A quickly strengthening Hurricane Maria, now a Category 5 storm, is approaching Caribbean islands still recovering from Hurricane Irma, while Hurricane Jose passes just off of Maryland's Atlantic coast, bringing dangerous surf.

Late Monday morning, only a day after reaching hurricane force, Maria became the fourth major storm to form in the Atlantic basin in 2017. By 8 p.m., it became the second storm of the season to warrant the highest rating on the Saffir-Simpson scale, with sustained 160 mph winds.


Hurricane warnings were in effect across the Leeward Islands, including in the U.S. Virgin Islands, where relief work to recover from Irma is just beginning. The National Hurricane Center warned Maria "is expected to be a dangerous major hurricane as it moves through the Leeward Islands and the northeastern Caribbean Sea."

Maria could hit Puerto Rico on Wednesday as a major hurricane, said Ernesto Morales with the U.S. National Weather Service in San Juan.

"This storm promises to be catastrophic for our island," he said. "All of Puerto Rico will experience hurricane force winds."

Hurricane Jose will meanwhile pass about 200 miles from the mid-Atlantic coast Monday, bringing some rain to Maryland. The storm had maximum sustained winds of 75 mph and was centered about 230 miles east-southeast of Cape Hatteras, N.C., at 8 p.m.

A tropical storm watch is in effect from Fenwick Island, Del., northward to Plymouth, Mass.

Jose has already stirred dangerous waves. Five people were knocked off a coastal jetty in Rhode Island by high surf caused by the storm. Officials said rescuers had to fight through rough surf to load the injured onto stretchers and get them to shore. All five were taken to a hospital with minor and major injuries.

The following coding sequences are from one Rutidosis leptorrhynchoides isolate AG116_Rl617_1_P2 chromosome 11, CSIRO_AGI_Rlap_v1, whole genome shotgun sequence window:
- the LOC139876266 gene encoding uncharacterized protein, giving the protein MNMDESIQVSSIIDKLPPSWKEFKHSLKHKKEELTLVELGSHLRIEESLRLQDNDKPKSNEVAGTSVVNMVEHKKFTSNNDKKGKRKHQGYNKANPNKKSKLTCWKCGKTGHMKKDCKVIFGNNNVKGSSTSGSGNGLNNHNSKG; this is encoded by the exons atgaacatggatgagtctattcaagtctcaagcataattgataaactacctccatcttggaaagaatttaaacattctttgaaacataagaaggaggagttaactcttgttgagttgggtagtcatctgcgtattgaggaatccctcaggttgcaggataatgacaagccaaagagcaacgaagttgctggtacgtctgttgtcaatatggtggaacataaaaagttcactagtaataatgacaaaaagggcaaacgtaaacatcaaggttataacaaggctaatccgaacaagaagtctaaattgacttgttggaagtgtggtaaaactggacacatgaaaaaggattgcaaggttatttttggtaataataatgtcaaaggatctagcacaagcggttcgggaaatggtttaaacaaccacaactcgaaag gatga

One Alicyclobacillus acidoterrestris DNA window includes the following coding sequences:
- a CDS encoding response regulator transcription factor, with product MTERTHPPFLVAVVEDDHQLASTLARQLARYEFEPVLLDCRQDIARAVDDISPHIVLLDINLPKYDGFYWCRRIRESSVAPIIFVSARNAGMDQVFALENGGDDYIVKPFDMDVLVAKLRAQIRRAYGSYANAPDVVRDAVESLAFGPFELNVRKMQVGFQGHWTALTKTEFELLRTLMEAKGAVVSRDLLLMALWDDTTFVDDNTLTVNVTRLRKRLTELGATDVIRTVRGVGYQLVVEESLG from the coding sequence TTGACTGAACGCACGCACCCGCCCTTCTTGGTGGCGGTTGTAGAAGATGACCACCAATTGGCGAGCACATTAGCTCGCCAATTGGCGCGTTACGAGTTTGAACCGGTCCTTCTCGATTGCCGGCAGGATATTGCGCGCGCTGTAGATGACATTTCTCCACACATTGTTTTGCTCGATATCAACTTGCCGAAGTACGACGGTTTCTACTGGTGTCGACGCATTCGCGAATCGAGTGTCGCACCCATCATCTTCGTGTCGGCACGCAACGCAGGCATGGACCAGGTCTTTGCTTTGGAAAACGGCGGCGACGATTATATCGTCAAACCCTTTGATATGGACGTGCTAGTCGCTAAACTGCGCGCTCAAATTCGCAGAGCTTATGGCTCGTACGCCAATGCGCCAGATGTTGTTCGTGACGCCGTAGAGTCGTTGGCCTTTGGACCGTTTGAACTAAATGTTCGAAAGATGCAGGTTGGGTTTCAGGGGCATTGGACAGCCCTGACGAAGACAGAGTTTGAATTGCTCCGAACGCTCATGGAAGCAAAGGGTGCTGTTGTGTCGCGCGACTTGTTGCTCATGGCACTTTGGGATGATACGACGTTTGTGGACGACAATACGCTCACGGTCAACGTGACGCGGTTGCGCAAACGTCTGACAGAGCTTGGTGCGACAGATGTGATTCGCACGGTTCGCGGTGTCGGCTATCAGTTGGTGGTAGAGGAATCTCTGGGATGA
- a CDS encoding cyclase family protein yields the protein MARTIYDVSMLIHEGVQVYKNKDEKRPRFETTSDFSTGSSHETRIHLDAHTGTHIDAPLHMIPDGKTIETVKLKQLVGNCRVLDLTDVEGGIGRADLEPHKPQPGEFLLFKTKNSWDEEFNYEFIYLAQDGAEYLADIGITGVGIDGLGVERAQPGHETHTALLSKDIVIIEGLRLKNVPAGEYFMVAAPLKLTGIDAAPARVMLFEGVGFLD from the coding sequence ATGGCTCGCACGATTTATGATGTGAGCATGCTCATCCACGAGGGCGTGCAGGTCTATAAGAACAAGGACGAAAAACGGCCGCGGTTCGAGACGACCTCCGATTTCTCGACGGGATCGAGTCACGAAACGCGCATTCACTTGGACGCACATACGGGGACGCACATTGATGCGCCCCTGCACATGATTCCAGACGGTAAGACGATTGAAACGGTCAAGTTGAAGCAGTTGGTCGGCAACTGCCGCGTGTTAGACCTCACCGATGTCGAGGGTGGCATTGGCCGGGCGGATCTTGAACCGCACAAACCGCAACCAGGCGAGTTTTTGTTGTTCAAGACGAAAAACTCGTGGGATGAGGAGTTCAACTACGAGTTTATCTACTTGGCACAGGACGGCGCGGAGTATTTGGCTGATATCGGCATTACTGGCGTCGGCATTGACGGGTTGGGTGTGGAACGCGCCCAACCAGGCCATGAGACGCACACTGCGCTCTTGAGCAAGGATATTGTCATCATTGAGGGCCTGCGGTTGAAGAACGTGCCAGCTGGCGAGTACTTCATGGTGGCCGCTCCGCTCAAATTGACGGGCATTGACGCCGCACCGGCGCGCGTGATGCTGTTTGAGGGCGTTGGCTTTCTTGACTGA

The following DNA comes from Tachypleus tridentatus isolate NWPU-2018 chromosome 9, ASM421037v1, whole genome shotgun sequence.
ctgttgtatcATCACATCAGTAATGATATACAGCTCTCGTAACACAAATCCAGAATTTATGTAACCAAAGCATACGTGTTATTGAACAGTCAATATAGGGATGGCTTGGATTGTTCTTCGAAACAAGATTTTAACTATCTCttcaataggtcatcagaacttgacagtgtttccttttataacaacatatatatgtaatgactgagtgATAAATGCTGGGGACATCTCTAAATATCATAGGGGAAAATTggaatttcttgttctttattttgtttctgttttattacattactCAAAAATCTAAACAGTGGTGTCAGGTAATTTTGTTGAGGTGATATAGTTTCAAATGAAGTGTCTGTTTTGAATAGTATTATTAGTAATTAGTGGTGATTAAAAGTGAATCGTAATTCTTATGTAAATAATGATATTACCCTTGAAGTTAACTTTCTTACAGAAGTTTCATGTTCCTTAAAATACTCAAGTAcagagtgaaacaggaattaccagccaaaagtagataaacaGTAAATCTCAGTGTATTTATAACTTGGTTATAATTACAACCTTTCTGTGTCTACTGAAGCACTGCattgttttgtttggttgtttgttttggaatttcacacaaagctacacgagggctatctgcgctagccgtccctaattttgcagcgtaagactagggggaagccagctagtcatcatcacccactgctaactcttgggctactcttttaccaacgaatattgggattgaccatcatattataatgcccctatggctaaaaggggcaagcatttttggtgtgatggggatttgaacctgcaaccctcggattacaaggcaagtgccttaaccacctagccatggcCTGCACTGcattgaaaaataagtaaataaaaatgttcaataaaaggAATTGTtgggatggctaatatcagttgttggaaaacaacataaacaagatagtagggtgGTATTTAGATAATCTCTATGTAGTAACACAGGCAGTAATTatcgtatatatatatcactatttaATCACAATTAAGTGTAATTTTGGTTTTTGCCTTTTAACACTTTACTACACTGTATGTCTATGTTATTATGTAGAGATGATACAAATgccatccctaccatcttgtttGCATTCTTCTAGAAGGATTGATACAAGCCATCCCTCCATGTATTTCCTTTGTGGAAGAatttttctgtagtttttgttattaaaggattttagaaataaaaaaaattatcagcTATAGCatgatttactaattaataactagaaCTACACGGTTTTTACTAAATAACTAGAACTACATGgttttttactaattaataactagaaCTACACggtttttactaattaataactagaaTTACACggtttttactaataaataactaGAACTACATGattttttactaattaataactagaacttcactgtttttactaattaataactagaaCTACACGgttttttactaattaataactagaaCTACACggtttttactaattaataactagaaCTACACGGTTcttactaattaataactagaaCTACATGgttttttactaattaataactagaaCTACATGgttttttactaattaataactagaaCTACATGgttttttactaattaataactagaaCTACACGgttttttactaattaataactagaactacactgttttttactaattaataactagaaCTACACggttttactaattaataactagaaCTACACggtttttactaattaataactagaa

Jose is forecast to bring Ocean City about a quarter-inch to a half-inch of rain and wind gusts of up to 45 miles per hour at the beginning of the week, according to the National Weather Service. The likelihood of rain is 40 percent Monday, rising to 60 percent overnight and 70 percent Tuesday.

"It's passing offshore by quite a bit," said National Weather Service meteorologist Wayne Albright. "It's not even close. But there's be high surf and rip currents. That'll be more substantial than any rainfall."

Baltimore is expected to see mostly cloudy weather Monday, with temperatures in the mid to upper 70s. The rest of the week's forecast calls for partly cloudy to sunny weather, with highs in the low-to-mid-80s.

Long-term forecasting models suggest Maria could eventually be a threat to the East Coast. Taking aim at the Caribbean this week, it is expected to reach the Bahamas by Saturday.

From there, some models suggest the storm could strike the Carolinas, while others keep it out to sea, like Jose.

Beyond Hurricane Maria, Tropical Depression Lee is developing in the middle of the Atlantic. National Hurricane Center forecasters don't expect it to gain tropical storm strength within the next few days.

Baltimore Sun reporters Sean Welsh and Colin Campbell and the Associated Press contributed to this article.